Update with Correction: AZO reports Wednesday before the open, this post initially said Friday before the open in the first sentence.
Event: AZO reports Q3 earnings Wednesday morning before the open. The options market is implying about a 5% move, which is much higher than the 4 quarter average of 1.5%, and the 8 quarter average of 2.5%.
Sentiment: Wall Street analysts are somewhat bullish on the name, with 15 buys, 8 holds, and no sells. The trading community is relatively bullish as well, with short interest at only 3.5%, near the midpoint of the last year.
Balance Sheet / Fundamentals: AZO is particularly interesting from a fundamental perspective. AZO has produced no free cash flow in the past 5 years. That might be hard to believe when you look at the stock chart, which has basically been a straight line higher since 2009. But all of AZO’s operating free cash flow (after business investment spending) has been used to buy back stock. On top of that, the company has borrowed about $1.7 billion in the debt markets, and used that cash flow to also buy back stock.
In essence, AZO is a much more leveraged version of its 2007 self, with a slightly bigger operation. Its earning per share numbers look much stronger of course, with the lower overall share count, but the operating free cash flow that AZO generates is only about 30% higher than it was 4 years ago. AZO is the classic example of using the company coffer to exit an investment (on the part of Eddie Lampert), as opposed to using the company coffer to invest in the business.
Certainly, it’s been a well-timed move on the part of Mr. Lampert. Here is a chart illustrating his holdings:
As you can see, he disclosed his large stake back in early 2010, and has since sold off most of it as the stock has rallied with the buybacks and the broader market.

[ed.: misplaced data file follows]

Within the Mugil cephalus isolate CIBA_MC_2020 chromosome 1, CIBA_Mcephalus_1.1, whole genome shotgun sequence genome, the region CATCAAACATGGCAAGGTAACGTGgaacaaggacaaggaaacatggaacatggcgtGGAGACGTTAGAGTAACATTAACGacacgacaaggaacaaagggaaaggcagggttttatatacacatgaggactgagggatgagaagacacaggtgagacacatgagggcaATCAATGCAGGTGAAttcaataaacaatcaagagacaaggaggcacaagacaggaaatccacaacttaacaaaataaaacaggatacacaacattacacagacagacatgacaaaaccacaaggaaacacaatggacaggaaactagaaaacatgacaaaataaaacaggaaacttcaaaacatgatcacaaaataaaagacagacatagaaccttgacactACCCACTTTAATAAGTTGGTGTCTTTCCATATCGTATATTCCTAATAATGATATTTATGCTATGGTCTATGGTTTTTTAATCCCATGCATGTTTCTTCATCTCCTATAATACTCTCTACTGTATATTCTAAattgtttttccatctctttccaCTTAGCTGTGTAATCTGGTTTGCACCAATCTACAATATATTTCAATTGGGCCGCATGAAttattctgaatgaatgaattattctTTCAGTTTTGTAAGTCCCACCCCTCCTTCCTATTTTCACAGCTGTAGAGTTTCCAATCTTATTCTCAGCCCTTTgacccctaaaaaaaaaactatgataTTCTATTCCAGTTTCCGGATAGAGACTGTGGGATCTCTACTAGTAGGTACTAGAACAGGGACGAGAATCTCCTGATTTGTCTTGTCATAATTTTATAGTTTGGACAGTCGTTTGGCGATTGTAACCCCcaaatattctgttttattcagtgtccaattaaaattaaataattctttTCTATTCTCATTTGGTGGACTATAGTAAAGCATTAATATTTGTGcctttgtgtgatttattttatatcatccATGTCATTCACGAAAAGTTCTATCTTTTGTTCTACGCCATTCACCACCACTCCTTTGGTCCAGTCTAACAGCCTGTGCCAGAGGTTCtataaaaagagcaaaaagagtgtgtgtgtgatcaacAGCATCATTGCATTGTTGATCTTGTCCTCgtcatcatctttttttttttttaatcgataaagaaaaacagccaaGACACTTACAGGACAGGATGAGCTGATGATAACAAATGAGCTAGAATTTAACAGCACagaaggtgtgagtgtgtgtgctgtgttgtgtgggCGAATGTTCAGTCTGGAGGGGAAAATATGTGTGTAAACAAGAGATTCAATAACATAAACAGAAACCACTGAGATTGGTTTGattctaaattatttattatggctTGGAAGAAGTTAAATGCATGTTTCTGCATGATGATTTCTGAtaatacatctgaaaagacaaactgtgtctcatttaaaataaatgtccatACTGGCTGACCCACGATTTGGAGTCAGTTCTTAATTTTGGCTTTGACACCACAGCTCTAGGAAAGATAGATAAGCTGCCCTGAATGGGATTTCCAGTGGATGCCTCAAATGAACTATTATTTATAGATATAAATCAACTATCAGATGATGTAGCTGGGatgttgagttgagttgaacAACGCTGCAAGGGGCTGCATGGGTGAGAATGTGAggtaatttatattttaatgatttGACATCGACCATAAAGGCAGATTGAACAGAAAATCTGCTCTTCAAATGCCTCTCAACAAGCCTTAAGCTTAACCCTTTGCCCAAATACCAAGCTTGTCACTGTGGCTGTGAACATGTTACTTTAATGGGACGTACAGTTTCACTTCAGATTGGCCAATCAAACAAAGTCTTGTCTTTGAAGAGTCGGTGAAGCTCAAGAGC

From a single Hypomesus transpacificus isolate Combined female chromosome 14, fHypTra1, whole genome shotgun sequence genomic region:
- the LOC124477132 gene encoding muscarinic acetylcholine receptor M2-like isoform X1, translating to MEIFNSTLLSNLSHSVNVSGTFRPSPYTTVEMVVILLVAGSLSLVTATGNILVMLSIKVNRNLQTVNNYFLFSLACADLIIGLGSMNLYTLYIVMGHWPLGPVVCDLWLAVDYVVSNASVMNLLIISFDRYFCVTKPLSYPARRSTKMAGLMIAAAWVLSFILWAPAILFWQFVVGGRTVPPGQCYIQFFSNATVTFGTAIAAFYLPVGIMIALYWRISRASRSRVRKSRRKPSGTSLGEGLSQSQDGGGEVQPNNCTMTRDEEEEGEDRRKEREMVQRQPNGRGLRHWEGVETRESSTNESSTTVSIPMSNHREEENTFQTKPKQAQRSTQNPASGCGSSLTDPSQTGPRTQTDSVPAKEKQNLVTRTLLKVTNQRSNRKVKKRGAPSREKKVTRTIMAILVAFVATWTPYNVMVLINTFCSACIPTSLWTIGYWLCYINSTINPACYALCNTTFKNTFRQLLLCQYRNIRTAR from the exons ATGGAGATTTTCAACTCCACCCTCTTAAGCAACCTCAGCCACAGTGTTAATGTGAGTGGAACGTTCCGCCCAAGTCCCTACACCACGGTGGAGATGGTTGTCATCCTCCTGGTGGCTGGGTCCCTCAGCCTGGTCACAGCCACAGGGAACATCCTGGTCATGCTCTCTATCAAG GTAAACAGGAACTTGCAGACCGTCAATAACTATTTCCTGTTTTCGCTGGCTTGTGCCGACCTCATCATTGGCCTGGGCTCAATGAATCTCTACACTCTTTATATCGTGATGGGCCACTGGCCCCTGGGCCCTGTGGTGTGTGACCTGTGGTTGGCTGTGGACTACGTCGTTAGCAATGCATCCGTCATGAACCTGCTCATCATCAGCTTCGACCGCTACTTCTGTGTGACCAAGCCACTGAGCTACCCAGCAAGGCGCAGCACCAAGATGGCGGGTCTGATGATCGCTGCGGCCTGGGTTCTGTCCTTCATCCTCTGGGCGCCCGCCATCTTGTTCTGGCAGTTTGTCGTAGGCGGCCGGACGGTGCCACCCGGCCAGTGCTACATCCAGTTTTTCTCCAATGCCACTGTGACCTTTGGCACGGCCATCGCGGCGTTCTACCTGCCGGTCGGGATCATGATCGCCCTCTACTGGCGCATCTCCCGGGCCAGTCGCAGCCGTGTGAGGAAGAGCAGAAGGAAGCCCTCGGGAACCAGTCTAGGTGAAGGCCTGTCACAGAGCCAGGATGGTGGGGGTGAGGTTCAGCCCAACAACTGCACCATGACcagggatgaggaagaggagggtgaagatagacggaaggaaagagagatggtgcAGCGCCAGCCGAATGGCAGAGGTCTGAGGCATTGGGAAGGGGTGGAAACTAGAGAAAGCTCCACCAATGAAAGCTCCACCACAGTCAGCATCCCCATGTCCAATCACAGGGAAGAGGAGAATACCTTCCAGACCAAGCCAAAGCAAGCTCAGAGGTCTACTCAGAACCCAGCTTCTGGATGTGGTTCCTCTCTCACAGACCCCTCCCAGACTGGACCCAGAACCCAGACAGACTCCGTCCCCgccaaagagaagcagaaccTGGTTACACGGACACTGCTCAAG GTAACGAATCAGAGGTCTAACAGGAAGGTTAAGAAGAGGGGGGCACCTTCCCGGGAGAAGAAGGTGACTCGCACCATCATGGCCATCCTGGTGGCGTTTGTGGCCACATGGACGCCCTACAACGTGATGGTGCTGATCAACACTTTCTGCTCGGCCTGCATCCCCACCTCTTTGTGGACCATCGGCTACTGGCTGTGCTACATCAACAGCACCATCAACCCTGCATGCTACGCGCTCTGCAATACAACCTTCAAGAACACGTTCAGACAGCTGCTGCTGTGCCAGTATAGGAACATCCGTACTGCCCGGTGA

Valuation: AZO is a 16 P/E name, but with a much more leveraged balance sheet than in years past. Interestingly, the valuation multiple that the market is assigning to AZO is actually higher than it was 5 years ago, which is a bit nonsensical given that AZO’s balance sheet is in worse shape than it was in 2007 because of all of the stock buybacks financed by debt. Here is the chart of the P/E ratio over the past 5 years:[caption id="attachment_16833" align="aligncenter" width="502" caption="AZO 5 yr Price to Free Cash Flow from Bloomberg"][/caption]
Price Action: Even with its modest pullback over the past 4 months, AZO is still solidly up on the year.
The 5 year weekly chart shows that the stock has maintained its long term uptrend, though it’s testing the lower end of its bull-market trend channel:[caption id="attachment_16834" align="aligncenter" width="490" caption="4 yr AZO chart from Bloomberg"][/caption]
Volatility: September vol is pumped (60’s) with earnings so close to expiration, October is high historically but that’s not saying much as it’s only in the high 20’s. October vol will likely fall after earnings, how much is hard to say, but probably into the low 20’s.[caption id="attachment_16837" align="aligncenter" width="581" caption="HV vs IV from LiveVol Pro"][/caption]
My View: AZO has been an incredibly strong performer over the past 3 years. The company has performed well in its underlying business, but not nearly to the extent that the stock would suggest. I think it is a good example of a savvy investor leaving others to hold the bag after he’s taken his cut. However, AZO has been a very low mover on earnings historically. So I would be more inclined to fade the earnings move in Sept, and set up for a bearish play further out. The Sept / Dec 350 put calendar for around $10 looks interesting as one potential play.